In The Sky Is A Gap, shown at Sundance Film Festival, the viewer’s physical motion moves time forwards and backwards, and other headset wearers can join in, changing each player’s perception of time and space.
Increasingly, miniature environments are being understood as spaces that can encourage time alone and support focus.
After years of designing their spaces for conviviality, restaurants are now starting to experiment with building solo spaces into their interior architecture to encourage customers to concentrate more on the eating experience.
Japanese chain Ichiran brought its Flavour Concentration booths to its Brooklyn outpost with the aim of removing peripheral information while dining. Hana Isoda, director of operations at Ichiran, says:
There are usually so many distractions. When are we ever just face to face with the food in front of us so we can understand its flavour?
Beyond what is happening in co-working spaces, individual pods are appearing in cities for workers on the go. New York-based co-working company Bar Works is launching Pod Works in the UK in London, Leeds, Edinburgh and Plymouth, converting old phone kiosks into micro-offices.
The Focus Filter isn’t only about streamlining, but also about creating captivating rich content. Despite popular belief that shorter is better, the most watched ads on YouTube in 2016 were Arnold’s Fight by 15mccann for Mobile Strike, which was one minute long, and #LoveAtFirstTaste by MullenLowe for Knorr, which was three minutes.
Companies including Nike and Sainsbury’s have bravely handed over creative control to their collaborators and released leading examples of captivating ads disguised as music videos.
FKA Twigs served as creative director for Nike Women’s latest ad, which is indistinguishable from the performance artist’s music videos, even to the eyes of committed fans. In it, Twigs performs her signature dance style accompanied by her latest single. The piece barely departs from FKA Twigs’ artistic aesthetics. On her social media accounts the star thanked Nike for giving her the opportunity to realise her creative vision.
'A great story can still grab an audience, even with the skip button ever-present,' says Ben Jones, a creative director at Google. ‘The challenge is to figure out how to blend story and brand.'
The poison will become the cure through virtual wellbeing spaces. At this point escaping from digital life is an unrealistic goal. Instead, the digital sphere will evolve to provide wellbeing environments.
Infinity House Retreat is a virtual destination – an app – that provides members with access to leading nutritionists and physical health experts. A total health hub and reference resource, it encourages its members to ‘immerse themselves in a world of educational and motivational healthy living’.
On the site, people can live-stream wellness seminars, do online-led workouts or liaise with nutrition experts, providing a focal point for mind-body self-optimisation.
The current state of monetised public space suggests that in the future the top segment of society will be able to afford to focus.
It is becoming clear how this will be articulated, as The World Beyond Your Head author Matthew Crawford describes in The New York Times the significance of walking from the main concourse of an airport into the business lounge. Only after moving from public space to exclusive space at considerable cost do you become privileged enough to experience an ambience of serenity. He uses this example to show how silence is now offered as a luxury item. He writes:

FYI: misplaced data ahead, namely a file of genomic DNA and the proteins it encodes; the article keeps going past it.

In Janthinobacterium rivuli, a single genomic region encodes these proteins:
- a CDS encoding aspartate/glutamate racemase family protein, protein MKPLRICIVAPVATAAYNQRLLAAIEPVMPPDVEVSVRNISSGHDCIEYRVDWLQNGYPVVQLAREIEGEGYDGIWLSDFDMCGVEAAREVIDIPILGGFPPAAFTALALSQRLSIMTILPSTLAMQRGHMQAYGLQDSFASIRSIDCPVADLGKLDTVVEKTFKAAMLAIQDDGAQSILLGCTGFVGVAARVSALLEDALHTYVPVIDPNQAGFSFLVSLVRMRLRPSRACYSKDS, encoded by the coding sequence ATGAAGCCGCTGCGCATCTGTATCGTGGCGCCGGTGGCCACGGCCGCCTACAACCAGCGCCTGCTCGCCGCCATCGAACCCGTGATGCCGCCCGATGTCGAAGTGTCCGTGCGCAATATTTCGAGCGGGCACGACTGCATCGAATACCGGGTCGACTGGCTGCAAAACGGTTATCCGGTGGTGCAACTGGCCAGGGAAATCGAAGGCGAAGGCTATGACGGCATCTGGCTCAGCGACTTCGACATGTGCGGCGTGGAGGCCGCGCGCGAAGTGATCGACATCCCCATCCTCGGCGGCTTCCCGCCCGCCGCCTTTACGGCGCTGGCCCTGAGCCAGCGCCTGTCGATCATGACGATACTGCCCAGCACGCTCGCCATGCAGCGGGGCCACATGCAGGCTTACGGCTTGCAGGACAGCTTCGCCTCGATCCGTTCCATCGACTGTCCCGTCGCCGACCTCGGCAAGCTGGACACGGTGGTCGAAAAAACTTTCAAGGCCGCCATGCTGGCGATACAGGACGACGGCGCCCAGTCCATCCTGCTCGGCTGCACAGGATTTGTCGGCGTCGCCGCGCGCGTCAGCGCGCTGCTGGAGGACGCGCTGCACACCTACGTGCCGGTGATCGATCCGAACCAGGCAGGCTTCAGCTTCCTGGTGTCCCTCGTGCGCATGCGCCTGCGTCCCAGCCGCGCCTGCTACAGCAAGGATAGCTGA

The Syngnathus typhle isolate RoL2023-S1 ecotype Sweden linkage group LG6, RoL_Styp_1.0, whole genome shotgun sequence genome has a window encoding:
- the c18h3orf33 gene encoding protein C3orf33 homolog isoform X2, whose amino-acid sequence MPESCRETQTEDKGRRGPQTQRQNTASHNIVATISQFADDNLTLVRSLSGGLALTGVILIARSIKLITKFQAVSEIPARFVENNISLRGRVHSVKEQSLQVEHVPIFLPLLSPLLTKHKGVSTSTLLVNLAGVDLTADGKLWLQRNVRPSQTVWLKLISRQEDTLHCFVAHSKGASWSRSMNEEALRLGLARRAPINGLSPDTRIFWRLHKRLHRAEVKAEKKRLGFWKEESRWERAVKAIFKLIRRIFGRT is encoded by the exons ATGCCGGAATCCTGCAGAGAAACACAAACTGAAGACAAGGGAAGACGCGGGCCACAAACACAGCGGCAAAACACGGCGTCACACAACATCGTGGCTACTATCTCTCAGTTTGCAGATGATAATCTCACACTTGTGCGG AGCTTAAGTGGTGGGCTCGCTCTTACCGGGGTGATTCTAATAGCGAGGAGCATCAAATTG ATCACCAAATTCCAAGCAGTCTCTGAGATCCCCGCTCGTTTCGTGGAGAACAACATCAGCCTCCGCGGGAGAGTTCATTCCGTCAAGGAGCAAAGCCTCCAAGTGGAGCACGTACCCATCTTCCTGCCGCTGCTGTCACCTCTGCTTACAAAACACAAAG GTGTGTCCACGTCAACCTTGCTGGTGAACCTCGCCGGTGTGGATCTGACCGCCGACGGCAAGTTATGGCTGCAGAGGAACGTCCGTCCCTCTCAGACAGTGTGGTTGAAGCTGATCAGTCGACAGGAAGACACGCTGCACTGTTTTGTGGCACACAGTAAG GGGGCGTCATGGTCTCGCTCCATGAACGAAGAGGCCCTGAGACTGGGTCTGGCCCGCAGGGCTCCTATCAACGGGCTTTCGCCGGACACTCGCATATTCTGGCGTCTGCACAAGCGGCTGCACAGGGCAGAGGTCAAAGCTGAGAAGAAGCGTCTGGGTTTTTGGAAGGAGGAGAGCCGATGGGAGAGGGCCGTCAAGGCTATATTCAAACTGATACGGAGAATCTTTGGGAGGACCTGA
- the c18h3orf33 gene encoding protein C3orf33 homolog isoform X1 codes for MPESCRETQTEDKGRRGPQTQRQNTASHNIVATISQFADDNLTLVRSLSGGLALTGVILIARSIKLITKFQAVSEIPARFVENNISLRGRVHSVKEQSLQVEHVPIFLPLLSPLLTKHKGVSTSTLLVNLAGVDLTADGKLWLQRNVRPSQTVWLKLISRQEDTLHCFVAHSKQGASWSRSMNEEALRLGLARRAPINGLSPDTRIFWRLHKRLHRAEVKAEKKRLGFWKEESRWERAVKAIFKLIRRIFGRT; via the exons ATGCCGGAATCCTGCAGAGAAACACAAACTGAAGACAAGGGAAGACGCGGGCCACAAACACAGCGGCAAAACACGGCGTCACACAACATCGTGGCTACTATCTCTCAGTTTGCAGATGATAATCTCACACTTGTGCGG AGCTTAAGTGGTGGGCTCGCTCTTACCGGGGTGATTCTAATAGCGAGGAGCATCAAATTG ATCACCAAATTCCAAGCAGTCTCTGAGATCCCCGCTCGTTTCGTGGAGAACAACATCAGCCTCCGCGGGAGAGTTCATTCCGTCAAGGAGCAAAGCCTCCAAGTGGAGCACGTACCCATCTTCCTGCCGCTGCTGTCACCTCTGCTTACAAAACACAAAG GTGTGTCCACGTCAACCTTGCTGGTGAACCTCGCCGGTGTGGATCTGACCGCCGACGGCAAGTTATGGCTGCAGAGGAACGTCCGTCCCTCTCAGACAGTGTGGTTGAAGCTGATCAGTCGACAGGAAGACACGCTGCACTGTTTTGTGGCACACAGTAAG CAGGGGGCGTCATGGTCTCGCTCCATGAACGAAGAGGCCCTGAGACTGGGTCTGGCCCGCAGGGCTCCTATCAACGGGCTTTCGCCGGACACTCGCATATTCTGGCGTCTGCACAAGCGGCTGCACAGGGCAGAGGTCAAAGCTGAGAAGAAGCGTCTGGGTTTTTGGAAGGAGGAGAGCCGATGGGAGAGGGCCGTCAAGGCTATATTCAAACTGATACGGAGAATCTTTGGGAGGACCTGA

Because we have allowed our attention to be monetised, if you want yours back, you’re going to have to pay for it.
The technology world will fracture and the rise of responsible interaction design will emerge. This is beginning to happen in a new ethical emphasis across the sector. This year’s SXSW will host a panel on Ethically Aligned Design and the festival is adding Tech under Trump programming, having released a statement against the US president’s travel ban, alongside numerous technology companies including Apple, Google and Facebook.
Tristan Harris was a behavioural computer scientist at Google before quitting to become an advocate for new ethics in his field. He founded Time Well Spent, an organisation and site that helps technology tailor itself around wellbeing.
'Apple and Google can design our devices to better defend the freedom of our minds – as long as we demand it,' says Harris. His organisation encourages start-ups to address questions such as ‘What if technology was conscious of your time?’, ‘What if technology were designed for human values?’ and, crucially, ‘What if technology protected your focus?’
For all its fearsome grandiosity and job-stealing proficiency, artifical intelligence will enable us to work like humans again. If the 20th century was about getting people to work like machines (thank modernity), the 21st century looks likely to be one in which we delegate to robots. This means humans will spend less time being distracted by keeping things running, opening up space for us to apply deep focus to a finite number of tasks.
The most recent US Census in 2014 revealed that, on average, Americans spend 26 minutes commuting each way to work. That works out at 29.6bn hours or a collective 3.4m years, according to a calculation by The Washington Post’s Christopher Ingraham. ‘With that amount of time, we could have built nearly 300 Wikipedias, or built the Great Pyramid of Giza 26 times – all in 2014 alone,’ he says.
With the rise of food replacements such as Soylent and the arrival of self-driving cars, people will become liberated from basic day-to-day tasks and have more time for creativity and pleasure. Self-driving cars such as the NeuV by Honda will open up new streams of time, enabling people to focus on other tasks.